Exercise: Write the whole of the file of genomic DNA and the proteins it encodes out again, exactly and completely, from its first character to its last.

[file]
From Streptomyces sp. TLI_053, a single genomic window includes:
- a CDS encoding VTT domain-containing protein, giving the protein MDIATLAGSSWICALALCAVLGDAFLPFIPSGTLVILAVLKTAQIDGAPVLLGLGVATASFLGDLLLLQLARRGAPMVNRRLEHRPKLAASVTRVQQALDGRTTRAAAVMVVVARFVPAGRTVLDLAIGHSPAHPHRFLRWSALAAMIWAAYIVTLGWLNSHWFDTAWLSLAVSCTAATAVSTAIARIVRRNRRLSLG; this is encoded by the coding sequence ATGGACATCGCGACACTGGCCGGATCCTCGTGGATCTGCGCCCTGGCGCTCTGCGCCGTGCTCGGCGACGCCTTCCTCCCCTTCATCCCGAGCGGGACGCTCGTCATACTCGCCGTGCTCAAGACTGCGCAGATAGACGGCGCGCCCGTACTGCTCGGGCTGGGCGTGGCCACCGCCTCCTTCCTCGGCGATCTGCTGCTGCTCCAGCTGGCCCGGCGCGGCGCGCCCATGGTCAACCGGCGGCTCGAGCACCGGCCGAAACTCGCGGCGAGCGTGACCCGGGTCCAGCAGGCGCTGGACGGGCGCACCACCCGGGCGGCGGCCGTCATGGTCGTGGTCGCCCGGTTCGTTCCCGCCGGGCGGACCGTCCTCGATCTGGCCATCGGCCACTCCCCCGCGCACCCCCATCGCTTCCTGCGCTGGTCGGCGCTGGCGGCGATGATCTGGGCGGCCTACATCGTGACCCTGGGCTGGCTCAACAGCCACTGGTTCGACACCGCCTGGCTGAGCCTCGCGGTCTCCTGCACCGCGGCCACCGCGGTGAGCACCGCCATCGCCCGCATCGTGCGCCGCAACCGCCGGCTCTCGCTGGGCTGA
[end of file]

From Streptomyces sp. TLI_053, a single genomic window includes:
- a CDS encoding VTT domain-containing protein, giving the protein MDIATLAGSSWICALALCAVLGDAFLPFIPSGTLVILAVLKTAQIDGAPVLLGLGVATASFLGDLLLLQLARRGAPMVNRRLEHRPKLAASVTRVQQALDGRTTRAAAVMVVVARFVPAGRTVLDLAIGHSPAHPHRFLRWSALAAMIWAAYIVTLGWLNSHWFDTAWLSLAVSCTAATAVSTAIARIVRRNRRLSLG; this is encoded by the coding sequence ATGGACATCGCGACACTGGCCGGATCCTCGTGGATCTGCGCCCTGGCGCTCTGCGCCGTGCTCGGCGACGCCTTCCTCCCCTTCATCCCGAGCGGGACGCTCGTCATACTCGCCGTGCTCAAGACTGCGCAGATAGACGGCGCGCCCGTACTGCTCGGGCTGGGCGTGGCCACCGCCTCCTTCCTCGGCGATCTGCTGCTGCTCCAGCTGGCCCGGCGCGGCGCGCCCATGGTCAACCGGCGGCTCGAGCACCGGCCGAAACTCGCGGCGAGCGTGACCCGGGTCCAGCAGGCGCTGGACGGGCGCACCACCCGGGCGGCGGCCGTCATGGTCGTGGTCGCCCGGTTCGTTCCCGCCGGGCGGACCGTCCTCGATCTGGCCATCGGCCACTCCCCCGCGCACCCCCATCGCTTCCTGCGCTGGTCGGCGCTGGCGGCGATGATCTGGGCGGCCTACATCGTGACCCTGGGCTGGCTCAACAGCCACTGGTTCGACACCGCCTGGCTGAGCCTCGCGGTCTCCTGCACCGCGGCCACCGCGGTGAGCACCGCCATCGCCCGCATCGTGCGCCGCAACCGCCGGCTCTCGCTGGGCTGA